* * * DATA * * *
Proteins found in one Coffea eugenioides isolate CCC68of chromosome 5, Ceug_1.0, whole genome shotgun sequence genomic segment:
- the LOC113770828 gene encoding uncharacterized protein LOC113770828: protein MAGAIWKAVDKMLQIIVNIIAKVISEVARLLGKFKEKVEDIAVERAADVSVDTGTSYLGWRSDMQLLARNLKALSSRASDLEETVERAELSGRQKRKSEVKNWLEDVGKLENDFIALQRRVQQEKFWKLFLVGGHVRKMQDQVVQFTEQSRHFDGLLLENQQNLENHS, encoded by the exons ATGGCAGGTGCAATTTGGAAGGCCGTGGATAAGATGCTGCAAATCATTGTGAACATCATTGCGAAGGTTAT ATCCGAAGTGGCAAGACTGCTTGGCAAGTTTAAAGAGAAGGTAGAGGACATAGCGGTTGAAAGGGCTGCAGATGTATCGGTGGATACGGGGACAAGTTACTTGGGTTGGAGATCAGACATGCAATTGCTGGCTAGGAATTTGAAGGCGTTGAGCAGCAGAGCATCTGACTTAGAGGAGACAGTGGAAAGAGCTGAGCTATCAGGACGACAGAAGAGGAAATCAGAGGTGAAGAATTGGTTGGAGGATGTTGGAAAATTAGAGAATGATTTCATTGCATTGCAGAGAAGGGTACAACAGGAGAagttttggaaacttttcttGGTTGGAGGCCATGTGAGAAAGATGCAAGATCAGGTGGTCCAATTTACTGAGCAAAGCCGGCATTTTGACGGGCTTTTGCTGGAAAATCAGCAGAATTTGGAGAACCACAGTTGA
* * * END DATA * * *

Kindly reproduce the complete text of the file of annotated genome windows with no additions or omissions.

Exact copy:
Proteins found in one Coffea eugenioides isolate CCC68of chromosome 5, Ceug_1.0, whole genome shotgun sequence genomic segment:
- the LOC113770828 gene encoding uncharacterized protein LOC113770828: protein MAGAIWKAVDKMLQIIVNIIAKVISEVARLLGKFKEKVEDIAVERAADVSVDTGTSYLGWRSDMQLLARNLKALSSRASDLEETVERAELSGRQKRKSEVKNWLEDVGKLENDFIALQRRVQQEKFWKLFLVGGHVRKMQDQVVQFTEQSRHFDGLLLENQQNLENHS, encoded by the exons ATGGCAGGTGCAATTTGGAAGGCCGTGGATAAGATGCTGCAAATCATTGTGAACATCATTGCGAAGGTTAT ATCCGAAGTGGCAAGACTGCTTGGCAAGTTTAAAGAGAAGGTAGAGGACATAGCGGTTGAAAGGGCTGCAGATGTATCGGTGGATACGGGGACAAGTTACTTGGGTTGGAGATCAGACATGCAATTGCTGGCTAGGAATTTGAAGGCGTTGAGCAGCAGAGCATCTGACTTAGAGGAGACAGTGGAAAGAGCTGAGCTATCAGGACGACAGAAGAGGAAATCAGAGGTGAAGAATTGGTTGGAGGATGTTGGAAAATTAGAGAATGATTTCATTGCATTGCAGAGAAGGGTACAACAGGAGAagttttggaaacttttcttGGTTGGAGGCCATGTGAGAAAGATGCAAGATCAGGTGGTCCAATTTACTGAGCAAAGCCGGCATTTTGACGGGCTTTTGCTGGAAAATCAGCAGAATTTGGAGAACCACAGTTGA